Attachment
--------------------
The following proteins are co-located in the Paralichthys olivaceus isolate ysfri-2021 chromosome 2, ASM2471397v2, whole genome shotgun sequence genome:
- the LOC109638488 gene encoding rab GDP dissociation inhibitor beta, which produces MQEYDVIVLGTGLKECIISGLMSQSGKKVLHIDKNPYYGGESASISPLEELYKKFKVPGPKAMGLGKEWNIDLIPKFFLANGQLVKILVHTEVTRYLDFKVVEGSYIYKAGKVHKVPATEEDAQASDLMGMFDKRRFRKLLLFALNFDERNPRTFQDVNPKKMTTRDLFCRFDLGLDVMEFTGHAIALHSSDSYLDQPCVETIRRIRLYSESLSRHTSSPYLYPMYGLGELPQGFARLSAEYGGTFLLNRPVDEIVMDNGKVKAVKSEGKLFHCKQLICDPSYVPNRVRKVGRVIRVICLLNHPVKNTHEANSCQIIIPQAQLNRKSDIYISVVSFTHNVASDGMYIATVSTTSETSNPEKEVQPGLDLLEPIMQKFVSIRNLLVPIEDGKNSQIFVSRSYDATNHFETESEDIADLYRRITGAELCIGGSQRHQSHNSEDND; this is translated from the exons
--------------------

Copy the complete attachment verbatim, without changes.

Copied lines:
The following proteins are co-located in the Paralichthys olivaceus isolate ysfri-2021 chromosome 2, ASM2471397v2, whole genome shotgun sequence genome:
- the LOC109638488 gene encoding rab GDP dissociation inhibitor beta, which produces MQEYDVIVLGTGLKECIISGLMSQSGKKVLHIDKNPYYGGESASISPLEELYKKFKVPGPKAMGLGKEWNIDLIPKFFLANGQLVKILVHTEVTRYLDFKVVEGSYIYKAGKVHKVPATEEDAQASDLMGMFDKRRFRKLLLFALNFDERNPRTFQDVNPKKMTTRDLFCRFDLGLDVMEFTGHAIALHSSDSYLDQPCVETIRRIRLYSESLSRHTSSPYLYPMYGLGELPQGFARLSAEYGGTFLLNRPVDEIVMDNGKVKAVKSEGKLFHCKQLICDPSYVPNRVRKVGRVIRVICLLNHPVKNTHEANSCQIIIPQAQLNRKSDIYISVVSFTHNVASDGMYIATVSTTSETSNPEKEVQPGLDLLEPIMQKFVSIRNLLVPIEDGKNSQIFVSRSYDATNHFETESEDIADLYRRITGAELCIGGSQRHQSHNSEDND; this is translated from the exons